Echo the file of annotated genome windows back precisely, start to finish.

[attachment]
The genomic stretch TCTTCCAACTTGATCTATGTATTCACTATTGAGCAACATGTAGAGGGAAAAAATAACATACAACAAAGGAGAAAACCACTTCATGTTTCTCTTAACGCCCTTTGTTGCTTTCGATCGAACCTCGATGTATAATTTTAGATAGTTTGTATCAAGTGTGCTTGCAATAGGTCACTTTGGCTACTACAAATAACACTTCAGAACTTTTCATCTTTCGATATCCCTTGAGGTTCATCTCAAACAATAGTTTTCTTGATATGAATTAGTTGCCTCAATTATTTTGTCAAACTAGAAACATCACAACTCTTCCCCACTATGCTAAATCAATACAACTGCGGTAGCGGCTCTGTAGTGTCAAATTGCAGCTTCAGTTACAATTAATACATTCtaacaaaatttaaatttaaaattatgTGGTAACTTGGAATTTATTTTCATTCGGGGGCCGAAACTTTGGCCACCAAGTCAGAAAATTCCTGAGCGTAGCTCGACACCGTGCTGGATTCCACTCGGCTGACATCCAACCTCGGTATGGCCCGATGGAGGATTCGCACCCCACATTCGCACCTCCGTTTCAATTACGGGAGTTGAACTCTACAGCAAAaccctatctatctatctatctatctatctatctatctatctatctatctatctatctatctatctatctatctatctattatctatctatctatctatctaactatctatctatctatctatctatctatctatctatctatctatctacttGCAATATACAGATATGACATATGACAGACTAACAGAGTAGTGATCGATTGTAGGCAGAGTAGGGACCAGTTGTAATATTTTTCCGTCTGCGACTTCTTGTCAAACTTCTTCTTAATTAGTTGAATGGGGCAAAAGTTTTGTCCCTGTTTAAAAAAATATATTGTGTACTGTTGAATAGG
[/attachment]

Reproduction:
The genomic stretch TCTTCCAACTTGATCTATGTATTCACTATTGAGCAACATGTAGAGGGAAAAAATAACATACAACAAAGGAGAAAACCACTTCATGTTTCTCTTAACGCCCTTTGTTGCTTTCGATCGAACCTCGATGTATAATTTTAGATAGTTTGTATCAAGTGTGCTTGCAATAGGTCACTTTGGCTACTACAAATAACACTTCAGAACTTTTCATCTTTCGATATCCCTTGAGGTTCATCTCAAACAATAGTTTTCTTGATATGAATTAGTTGCCTCAATTATTTTGTCAAACTAGAAACATCACAACTCTTCCCCACTATGCTAAATCAATACAACTGCGGTAGCGGCTCTGTAGTGTCAAATTGCAGCTTCAGTTACAATTAATACATTCtaacaaaatttaaatttaaaattatgTGGTAACTTGGAATTTATTTTCATTCGGGGGCCGAAACTTTGGCCACCAAGTCAGAAAATTCCTGAGCGTAGCTCGACACCGTGCTGGATTCCACTCGGCTGACATCCAACCTCGGTATGGCCCGATGGAGGATTCGCACCCCACATTCGCACCTCCGTTTCAATTACGGGAGTTGAACTCTACAGCAAAaccctatctatctatctatctatctatctatctatctatctatctatctatctatctatctatctatctatctatctattatctatctatctatctatctaactatctatctatctatctatctatctatctatctatctatctatctacttGCAATATACAGATATGACATATGACAGACTAACAGAGTAGTGATCGATTGTAGGCAGAGTAGGGACCAGTTGTAATATTTTTCCGTCTGCGACTTCTTGTCAAACTTCTTCTTAATTAGTTGAATGGGGCAAAAGTTTTGTCCCTGTTTAAAAAAATATATTGTGTACTGTTGAATAGG